Australian Junior Chess Problem-Solving Championship 2014
19 Feb. 2014 | by Peter Wong
For the eighth consecutive year, a problem-solving competition took place as part of the national Junior Chess Championships. Held at the Knox Grammar School in Sydney this year, it attracted 85 solvers (70 boys and 15 girls), the highest number ever for the event. Nigel Nettheim was again the main organiser, and you can read his comprehensive Report on the Championship on this site. Having arranged the competition successfully for so many years, Nigel has also put together a useful guide on how to run a junior problem-solving event, and it’s included as an Appendix in the Report. For a list of this year’s winners, go to the Prize List page of the Australian Junior Chess Championships site.
The contestants had two hours to deal with fifteen problems, which were capably set by Geoff Foster and Nigel. The selectors posed mostly directmates and endgame studies, though a selfmate and a proof game were added to the mix. Incidentally, these less common problem types are explained in Nigel’s updated Quick Introduction to Chess Problems and Endgame Studies, an invaluable read for any prospective entrant.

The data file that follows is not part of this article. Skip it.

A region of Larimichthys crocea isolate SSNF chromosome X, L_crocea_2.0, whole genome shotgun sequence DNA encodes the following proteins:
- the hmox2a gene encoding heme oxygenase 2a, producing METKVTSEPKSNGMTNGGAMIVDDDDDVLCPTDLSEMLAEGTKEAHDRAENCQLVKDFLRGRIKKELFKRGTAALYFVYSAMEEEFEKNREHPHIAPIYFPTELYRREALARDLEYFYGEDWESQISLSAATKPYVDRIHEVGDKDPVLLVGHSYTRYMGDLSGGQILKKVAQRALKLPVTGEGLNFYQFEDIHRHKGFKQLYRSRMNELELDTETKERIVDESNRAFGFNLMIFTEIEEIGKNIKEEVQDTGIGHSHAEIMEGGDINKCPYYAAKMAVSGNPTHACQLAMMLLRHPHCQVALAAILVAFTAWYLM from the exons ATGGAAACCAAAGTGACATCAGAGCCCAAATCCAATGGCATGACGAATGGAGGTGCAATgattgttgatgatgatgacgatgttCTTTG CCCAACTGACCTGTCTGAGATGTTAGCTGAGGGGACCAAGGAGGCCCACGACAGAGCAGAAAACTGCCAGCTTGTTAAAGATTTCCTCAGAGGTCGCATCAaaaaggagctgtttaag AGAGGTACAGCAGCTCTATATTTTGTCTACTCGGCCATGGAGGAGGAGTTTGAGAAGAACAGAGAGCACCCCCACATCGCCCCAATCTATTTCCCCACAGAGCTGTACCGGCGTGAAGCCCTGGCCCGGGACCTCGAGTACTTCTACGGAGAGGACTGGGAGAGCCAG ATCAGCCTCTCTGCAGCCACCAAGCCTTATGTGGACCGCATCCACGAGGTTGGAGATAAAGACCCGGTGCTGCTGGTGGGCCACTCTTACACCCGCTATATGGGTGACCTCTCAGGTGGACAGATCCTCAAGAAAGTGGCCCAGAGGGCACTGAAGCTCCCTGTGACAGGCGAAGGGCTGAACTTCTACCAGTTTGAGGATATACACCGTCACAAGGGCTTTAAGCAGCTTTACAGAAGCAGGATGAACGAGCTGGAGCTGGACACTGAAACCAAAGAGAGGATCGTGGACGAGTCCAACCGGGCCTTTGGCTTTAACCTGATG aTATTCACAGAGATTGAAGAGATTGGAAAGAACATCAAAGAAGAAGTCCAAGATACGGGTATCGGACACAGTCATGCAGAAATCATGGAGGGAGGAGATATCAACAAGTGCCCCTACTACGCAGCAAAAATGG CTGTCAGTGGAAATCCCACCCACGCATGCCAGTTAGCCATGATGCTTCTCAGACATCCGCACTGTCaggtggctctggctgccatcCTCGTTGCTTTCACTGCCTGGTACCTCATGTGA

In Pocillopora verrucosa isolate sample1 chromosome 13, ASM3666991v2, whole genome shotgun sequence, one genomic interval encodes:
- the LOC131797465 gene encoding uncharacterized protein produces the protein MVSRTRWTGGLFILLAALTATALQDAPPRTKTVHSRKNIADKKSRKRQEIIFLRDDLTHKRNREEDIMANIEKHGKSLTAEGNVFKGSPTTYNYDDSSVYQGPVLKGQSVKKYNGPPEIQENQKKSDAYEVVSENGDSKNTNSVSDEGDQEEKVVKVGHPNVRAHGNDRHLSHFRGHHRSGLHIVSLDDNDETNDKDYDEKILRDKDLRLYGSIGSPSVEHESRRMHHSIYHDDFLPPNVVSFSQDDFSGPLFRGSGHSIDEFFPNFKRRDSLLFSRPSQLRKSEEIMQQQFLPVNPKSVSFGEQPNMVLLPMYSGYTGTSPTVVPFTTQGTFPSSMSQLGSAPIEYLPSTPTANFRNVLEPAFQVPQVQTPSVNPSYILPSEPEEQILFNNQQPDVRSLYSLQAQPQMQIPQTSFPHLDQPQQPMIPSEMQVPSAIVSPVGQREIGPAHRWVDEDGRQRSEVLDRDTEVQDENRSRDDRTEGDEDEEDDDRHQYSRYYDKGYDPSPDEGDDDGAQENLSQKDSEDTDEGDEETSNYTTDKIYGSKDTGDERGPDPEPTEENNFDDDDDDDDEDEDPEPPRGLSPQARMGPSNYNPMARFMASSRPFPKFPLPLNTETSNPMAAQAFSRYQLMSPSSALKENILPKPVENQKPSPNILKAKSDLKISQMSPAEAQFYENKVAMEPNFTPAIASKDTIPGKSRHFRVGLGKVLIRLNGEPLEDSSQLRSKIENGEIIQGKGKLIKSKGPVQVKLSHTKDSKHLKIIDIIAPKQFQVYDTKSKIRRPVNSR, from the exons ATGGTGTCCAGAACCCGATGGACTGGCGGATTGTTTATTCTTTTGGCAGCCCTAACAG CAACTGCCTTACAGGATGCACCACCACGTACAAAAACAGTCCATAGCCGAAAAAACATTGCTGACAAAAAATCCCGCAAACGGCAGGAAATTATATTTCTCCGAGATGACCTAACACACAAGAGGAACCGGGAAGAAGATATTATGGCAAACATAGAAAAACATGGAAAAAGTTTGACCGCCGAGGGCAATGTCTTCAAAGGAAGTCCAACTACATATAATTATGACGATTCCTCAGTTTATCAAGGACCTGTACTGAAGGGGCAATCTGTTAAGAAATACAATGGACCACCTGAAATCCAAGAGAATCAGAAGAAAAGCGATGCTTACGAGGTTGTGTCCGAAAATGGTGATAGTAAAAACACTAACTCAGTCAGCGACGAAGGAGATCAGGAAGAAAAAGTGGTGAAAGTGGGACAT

Pionýrské Noviny 1961
Mate in 2
Leonard de Jong
Magyar Sakkvilág 1930, 1st Prize
Mate in 3
Above are two directmates from the Championship for you to solve. Although Formanek’s two-mover is placed early in the paper (No.5) – where the tasks are arranged roughly from easy to hard – it still held me up considerably. De Jong’s three-mover is ordered last and indeed it’s quite challenging (only one participant managed to crack it within the time limit). With no time pressure bearing down on me, I solved it in a few minutes and had tremendous fun deciphering its many variations. To see the two solutions, along with the rest of the problems used in the event, check out the Report mentioned above.